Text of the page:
Book Week Review: The Dress Detective by Ingrid Mida and Alexandra Kim

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Welcome to Book Week on The Fashion Historian! Every day this week I will be reviewing the latest in fashion and textile history scholarship. Enjoy!





The Dress Detective: A Practical Guide to Object-Based Research in Fashion
by Ingrid Mida and Alexandra Kim
Bloomsbury


"Unlocking the personal and cultural narratives hidden in the folds of a garment is a little bit like being Sherlock Holmes. A dress detective looks for and interprets the clues..."
- Ingrid Mida and Alexandra Kim


I love this quote which begins the Introduction to The Dress Detective, a new book focusing on the methodology of object-based fashion research. As a longtime fan of Sherlock Holmes I love that I get to don his mythical deerstalker myself and search for the small details that might reveal a person, a place, a time. Detective work is integral to fashion history research, yet very little has been written on how to go about it. Ingrid Mida and Alexandra Kim fill that gap in the bookshelf with The Dress Detective. This book provides an excellent guide that is sure to be extremely useful for students and professionals alike.

The Dress Detective has two main sections. The first (chapters 1 through 5) details the steps one should take to read an object. The second (chapters 6 through 12) puts this theory into practice, providing case studies of a wide assortment of different extant garments which utilize the methods laid out in previous chapters. There are also two extremely helpful appendices, providing a "Checklist for Observation" and a "Checklist for Reflection"; two blank forms the researcher can use to guide their study. Each chapter is accompanied by multiple color images to illustrate every step of the process, a must-have for a book like this. The organization of this book is fantastic, providing not only the theory of fashion research but multiple examples of how to actually do it. The case studies cover both men's and women's fashion from the early 19th century to the present, demonstrating how to approach researching a variety of garments. The "Checklist for Observation" and "Checklist for Reflection" are extremely detailed, pointing the researcher in directions they may not have considered.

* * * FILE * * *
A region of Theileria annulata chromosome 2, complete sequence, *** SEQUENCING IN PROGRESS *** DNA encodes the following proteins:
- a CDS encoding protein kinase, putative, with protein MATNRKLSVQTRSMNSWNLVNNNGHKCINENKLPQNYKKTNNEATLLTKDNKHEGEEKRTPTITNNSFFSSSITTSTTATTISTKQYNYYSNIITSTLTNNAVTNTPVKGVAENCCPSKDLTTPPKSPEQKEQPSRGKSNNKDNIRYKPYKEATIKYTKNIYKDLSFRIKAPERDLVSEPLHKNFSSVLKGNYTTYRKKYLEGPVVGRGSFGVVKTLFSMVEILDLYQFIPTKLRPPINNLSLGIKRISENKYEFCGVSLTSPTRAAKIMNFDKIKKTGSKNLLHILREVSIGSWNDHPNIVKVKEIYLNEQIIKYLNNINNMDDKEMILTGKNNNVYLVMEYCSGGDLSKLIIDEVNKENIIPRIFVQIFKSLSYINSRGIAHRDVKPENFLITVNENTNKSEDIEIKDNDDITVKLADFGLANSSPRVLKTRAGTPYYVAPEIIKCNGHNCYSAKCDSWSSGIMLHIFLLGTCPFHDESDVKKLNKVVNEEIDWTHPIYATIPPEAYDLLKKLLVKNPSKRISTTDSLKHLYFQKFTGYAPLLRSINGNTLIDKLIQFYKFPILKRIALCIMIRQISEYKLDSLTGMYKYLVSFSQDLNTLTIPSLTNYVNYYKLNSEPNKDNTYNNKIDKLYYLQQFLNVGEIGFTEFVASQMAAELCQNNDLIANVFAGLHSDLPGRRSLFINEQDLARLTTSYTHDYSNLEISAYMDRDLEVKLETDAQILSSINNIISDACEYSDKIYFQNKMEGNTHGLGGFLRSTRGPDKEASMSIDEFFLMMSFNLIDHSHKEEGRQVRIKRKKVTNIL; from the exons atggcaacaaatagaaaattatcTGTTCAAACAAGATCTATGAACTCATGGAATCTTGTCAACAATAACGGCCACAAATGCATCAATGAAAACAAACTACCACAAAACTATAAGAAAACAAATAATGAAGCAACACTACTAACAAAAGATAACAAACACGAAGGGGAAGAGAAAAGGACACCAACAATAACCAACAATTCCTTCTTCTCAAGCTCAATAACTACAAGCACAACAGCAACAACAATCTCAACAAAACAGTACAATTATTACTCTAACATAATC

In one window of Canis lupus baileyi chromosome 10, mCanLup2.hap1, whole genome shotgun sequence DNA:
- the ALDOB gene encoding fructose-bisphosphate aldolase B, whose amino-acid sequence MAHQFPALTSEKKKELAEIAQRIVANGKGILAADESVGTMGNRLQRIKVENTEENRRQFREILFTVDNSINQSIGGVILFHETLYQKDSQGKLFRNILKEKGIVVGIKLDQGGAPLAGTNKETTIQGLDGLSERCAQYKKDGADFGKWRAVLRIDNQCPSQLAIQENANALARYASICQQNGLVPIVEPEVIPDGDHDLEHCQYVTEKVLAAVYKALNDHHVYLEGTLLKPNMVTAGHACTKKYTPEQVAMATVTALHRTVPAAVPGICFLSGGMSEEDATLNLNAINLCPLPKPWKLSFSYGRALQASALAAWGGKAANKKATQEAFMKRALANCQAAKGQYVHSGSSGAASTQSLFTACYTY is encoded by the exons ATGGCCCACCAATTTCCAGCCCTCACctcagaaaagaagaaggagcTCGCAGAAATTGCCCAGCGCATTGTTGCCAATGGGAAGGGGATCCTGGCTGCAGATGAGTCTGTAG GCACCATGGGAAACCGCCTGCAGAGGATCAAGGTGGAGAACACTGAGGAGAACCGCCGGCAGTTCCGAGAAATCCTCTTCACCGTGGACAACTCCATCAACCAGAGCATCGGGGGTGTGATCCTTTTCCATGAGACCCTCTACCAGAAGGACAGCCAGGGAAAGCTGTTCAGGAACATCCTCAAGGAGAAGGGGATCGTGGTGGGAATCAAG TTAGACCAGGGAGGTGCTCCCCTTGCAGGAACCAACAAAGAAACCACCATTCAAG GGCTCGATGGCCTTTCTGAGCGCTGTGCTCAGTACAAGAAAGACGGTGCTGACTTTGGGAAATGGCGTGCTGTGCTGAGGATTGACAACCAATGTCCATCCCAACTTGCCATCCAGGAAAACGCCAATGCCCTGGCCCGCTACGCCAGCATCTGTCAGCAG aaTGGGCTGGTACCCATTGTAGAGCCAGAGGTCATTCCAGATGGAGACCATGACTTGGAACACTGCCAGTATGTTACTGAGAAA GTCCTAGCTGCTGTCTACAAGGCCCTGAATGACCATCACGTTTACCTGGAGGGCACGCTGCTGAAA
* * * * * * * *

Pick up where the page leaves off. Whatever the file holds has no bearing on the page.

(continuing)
I particularly appreciated chapter 1, "A Brief History of Object-based Research with Dress Artifacts". This chapter considers some of the pioneers of the field of fashion history such as Doris Langley Moore, Anne Buck, Janet Arnold, and Jules David Prown, as well as important historians working today such as Valerie Steele, Alexandra Palmer, and Lou Taylor. As a historian I, of course, appreciate the history of historians and was happy to see Mida and Kim acknowledge those who came before. On a practical level, this chapter also directs the curious reader to other sources of methodology and research (I highly recommend Jules David Prown's 1982 article, "Mind in Matter: An Introduction to Material Culture Theory and Method", which is briefly summarized in this chapter).

There are many boring, jargon-filled texts about history methodology. The Dress Detective is not one of them. This is a concise, well organized, and extremely accessible book that deserves a place on the bookshelf of anyone interested in fashion research.

 
Many thanks to Bloomsbury for the review copy of this book!



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